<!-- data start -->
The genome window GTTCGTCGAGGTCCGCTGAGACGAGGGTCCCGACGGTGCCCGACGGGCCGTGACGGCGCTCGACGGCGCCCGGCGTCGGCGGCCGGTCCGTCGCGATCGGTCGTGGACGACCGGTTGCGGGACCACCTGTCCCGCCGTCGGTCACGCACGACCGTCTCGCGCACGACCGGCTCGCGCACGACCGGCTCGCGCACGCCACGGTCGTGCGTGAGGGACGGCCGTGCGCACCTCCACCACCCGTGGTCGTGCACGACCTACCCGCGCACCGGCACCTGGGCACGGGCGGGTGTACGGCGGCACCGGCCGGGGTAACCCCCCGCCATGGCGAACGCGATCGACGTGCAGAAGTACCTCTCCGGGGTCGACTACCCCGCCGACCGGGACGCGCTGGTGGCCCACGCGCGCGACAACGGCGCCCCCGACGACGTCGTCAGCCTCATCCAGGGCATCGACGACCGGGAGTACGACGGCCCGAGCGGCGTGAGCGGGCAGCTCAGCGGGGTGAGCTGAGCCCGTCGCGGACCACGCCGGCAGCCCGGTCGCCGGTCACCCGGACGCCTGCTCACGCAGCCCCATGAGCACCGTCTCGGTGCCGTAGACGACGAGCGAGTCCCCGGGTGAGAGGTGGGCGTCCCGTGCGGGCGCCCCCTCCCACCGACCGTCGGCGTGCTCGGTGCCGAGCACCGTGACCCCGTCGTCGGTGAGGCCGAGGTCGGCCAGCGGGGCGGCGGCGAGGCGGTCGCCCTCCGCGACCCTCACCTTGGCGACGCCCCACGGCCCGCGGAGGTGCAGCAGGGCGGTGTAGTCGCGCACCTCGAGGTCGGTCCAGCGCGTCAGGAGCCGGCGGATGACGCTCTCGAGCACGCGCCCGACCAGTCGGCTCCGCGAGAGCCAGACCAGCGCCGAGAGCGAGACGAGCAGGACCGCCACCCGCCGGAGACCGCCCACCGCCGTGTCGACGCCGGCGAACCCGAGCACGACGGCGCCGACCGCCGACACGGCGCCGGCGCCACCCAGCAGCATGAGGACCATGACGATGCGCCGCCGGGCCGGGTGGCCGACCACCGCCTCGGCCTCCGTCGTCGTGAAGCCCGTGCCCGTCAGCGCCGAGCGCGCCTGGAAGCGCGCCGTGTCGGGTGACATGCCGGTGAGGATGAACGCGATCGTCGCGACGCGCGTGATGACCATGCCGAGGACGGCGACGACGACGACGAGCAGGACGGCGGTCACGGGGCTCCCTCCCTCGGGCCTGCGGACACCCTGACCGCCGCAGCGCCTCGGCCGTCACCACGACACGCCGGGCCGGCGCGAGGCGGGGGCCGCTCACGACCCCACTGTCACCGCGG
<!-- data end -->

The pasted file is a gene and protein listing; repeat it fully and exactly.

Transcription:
The genome window GTTCGTCGAGGTCCGCTGAGACGAGGGTCCCGACGGTGCCCGACGGGCCGTGACGGCGCTCGACGGCGCCCGGCGTCGGCGGCCGGTCCGTCGCGATCGGTCGTGGACGACCGGTTGCGGGACCACCTGTCCCGCCGTCGGTCACGCACGACCGTCTCGCGCACGACCGGCTCGCGCACGACCGGCTCGCGCACGCCACGGTCGTGCGTGAGGGACGGCCGTGCGCACCTCCACCACCCGTGGTCGTGCACGACCTACCCGCGCACCGGCACCTGGGCACGGGCGGGTGTACGGCGGCACCGGCCGGGGTAACCCCCCGCCATGGCGAACGCGATCGACGTGCAGAAGTACCTCTCCGGGGTCGACTACCCCGCCGACCGGGACGCGCTGGTGGCCCACGCGCGCGACAACGGCGCCCCCGACGACGTCGTCAGCCTCATCCAGGGCATCGACGACCGGGAGTACGACGGCCCGAGCGGCGTGAGCGGGCAGCTCAGCGGGGTGAGCTGAGCCCGTCGCGGACCACGCCGGCAGCCCGGTCGCCGGTCACCCGGACGCCTGCTCACGCAGCCCCATGAGCACCGTCTCGGTGCCGTAGACGACGAGCGAGTCCCCGGGTGAGAGGTGGGCGTCCCGTGCGGGCGCCCCCTCCCACCGACCGTCGGCGTGCTCGGTGCCGAGCACCGTGACCCCGTCGTCGGTGAGGCCGAGGTCGGCCAGCGGGGCGGCGGCGAGGCGGTCGCCCTCCGCGACCCTCACCTTGGCGACGCCCCACGGCCCGCGGAGGTGCAGCAGGGCGGTGTAGTCGCGCACCTCGAGGTCGGTCCAGCGCGTCAGGAGCCGGCGGATGACGCTCTCGAGCACGCGCCCGACCAGTCGGCTCCGCGAGAGCCAGACCAGCGCCGAGAGCGAGACGAGCAGGACCGCCACCCGCCGGAGACCGCCCACCGCCGTGTCGACGCCGGCGAACCCGAGCACGACGGCGCCGACCGCCGACACGGCGCCGGCGCCACCCAGCAGCATGAGGACCATGACGATGCGCCGCCGGGCCGGGTGGCCGACCACCGCCTCGGCCTCCGTCGTCGTGAAGCCCGTGCCCGTCAGCGCCGAGCGCGCCTGGAAGCGCGCCGTGTCGGGTGACATGCCGGTGAGGATGAACGCGATCGTCGCGACGCGCGTGATGACCATGCCGAGGACGGCGACGACGACGACGAGCAGGACGGCGGTCACGGGGCTCCCTCCCTCGGGCCTGCGGACACCCTGACCGCCGCAGCGCCTCGGCCGTCACCACGACACGCCGGGCCGGCGCGAGGCGGGGGCCGCTCACGACCCCACTGTCACCGCGG